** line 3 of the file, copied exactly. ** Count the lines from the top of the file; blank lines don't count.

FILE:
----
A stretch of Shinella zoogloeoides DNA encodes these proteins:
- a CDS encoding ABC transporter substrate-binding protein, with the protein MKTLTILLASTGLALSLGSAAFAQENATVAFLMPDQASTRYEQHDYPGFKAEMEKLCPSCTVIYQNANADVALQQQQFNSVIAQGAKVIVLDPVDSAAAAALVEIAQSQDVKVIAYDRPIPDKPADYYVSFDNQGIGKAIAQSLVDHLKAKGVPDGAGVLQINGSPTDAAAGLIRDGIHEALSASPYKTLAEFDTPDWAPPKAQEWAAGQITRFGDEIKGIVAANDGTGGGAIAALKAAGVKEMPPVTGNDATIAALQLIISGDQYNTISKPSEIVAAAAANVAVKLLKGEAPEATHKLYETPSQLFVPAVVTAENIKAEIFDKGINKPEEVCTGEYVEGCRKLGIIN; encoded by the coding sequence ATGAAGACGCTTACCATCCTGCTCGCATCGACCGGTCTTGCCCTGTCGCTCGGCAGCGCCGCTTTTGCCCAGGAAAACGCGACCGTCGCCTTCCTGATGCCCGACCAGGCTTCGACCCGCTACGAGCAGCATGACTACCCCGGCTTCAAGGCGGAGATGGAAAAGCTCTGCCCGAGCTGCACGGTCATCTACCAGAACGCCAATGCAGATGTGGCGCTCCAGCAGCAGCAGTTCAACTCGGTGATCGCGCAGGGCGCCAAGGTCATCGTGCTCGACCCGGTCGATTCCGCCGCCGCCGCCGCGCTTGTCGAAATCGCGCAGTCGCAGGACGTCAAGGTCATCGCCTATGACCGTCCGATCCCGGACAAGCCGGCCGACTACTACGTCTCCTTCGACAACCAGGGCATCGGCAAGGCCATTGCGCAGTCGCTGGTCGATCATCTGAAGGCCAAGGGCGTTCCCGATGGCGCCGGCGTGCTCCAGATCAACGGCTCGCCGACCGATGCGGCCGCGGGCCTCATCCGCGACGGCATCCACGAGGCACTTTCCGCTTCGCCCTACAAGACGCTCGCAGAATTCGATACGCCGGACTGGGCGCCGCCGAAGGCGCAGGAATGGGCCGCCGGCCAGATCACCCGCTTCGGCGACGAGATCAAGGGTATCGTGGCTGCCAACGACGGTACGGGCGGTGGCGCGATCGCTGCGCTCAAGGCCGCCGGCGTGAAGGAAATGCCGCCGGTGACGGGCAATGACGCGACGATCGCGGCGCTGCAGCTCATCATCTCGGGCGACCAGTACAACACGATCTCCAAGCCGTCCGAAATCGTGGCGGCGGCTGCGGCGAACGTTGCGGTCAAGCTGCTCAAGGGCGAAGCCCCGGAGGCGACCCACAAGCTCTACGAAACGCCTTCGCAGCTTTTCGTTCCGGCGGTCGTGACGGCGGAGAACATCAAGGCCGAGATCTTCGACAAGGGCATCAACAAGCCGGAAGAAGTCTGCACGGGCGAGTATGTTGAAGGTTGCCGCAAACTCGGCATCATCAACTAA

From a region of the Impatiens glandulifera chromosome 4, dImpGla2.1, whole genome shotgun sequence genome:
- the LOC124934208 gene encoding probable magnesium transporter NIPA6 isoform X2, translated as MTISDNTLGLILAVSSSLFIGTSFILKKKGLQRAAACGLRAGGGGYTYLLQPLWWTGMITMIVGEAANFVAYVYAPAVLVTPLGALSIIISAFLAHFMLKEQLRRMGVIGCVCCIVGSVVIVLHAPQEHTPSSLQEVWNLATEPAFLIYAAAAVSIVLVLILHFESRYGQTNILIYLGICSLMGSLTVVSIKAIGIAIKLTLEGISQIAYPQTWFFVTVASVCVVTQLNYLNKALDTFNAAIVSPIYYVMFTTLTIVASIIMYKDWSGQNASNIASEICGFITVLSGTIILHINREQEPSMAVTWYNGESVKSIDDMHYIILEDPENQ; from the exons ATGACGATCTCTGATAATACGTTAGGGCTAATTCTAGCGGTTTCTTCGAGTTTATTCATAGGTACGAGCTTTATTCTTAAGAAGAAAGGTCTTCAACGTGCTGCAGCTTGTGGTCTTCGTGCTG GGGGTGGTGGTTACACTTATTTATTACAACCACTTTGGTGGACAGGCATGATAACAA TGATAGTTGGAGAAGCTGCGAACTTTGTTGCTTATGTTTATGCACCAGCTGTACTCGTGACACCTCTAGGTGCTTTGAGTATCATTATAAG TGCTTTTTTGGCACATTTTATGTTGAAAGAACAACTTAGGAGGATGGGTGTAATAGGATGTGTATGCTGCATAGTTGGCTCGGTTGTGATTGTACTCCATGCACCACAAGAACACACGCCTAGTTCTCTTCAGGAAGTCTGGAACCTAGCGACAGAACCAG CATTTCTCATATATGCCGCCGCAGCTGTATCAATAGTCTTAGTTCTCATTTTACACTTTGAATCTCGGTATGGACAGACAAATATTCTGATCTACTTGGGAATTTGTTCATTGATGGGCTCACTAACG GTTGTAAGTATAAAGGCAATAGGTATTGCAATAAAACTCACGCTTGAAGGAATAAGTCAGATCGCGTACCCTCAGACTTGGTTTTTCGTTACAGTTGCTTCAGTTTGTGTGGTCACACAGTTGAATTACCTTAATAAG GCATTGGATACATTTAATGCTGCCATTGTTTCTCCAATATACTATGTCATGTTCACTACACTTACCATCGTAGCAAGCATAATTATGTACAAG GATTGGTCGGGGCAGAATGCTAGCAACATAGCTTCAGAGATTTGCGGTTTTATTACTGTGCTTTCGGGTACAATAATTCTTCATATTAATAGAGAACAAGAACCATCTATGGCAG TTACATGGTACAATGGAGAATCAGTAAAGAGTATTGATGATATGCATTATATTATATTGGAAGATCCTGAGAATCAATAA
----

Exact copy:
From a region of the Impatiens glandulifera chromosome 4, dImpGla2.1, whole genome shotgun sequence genome: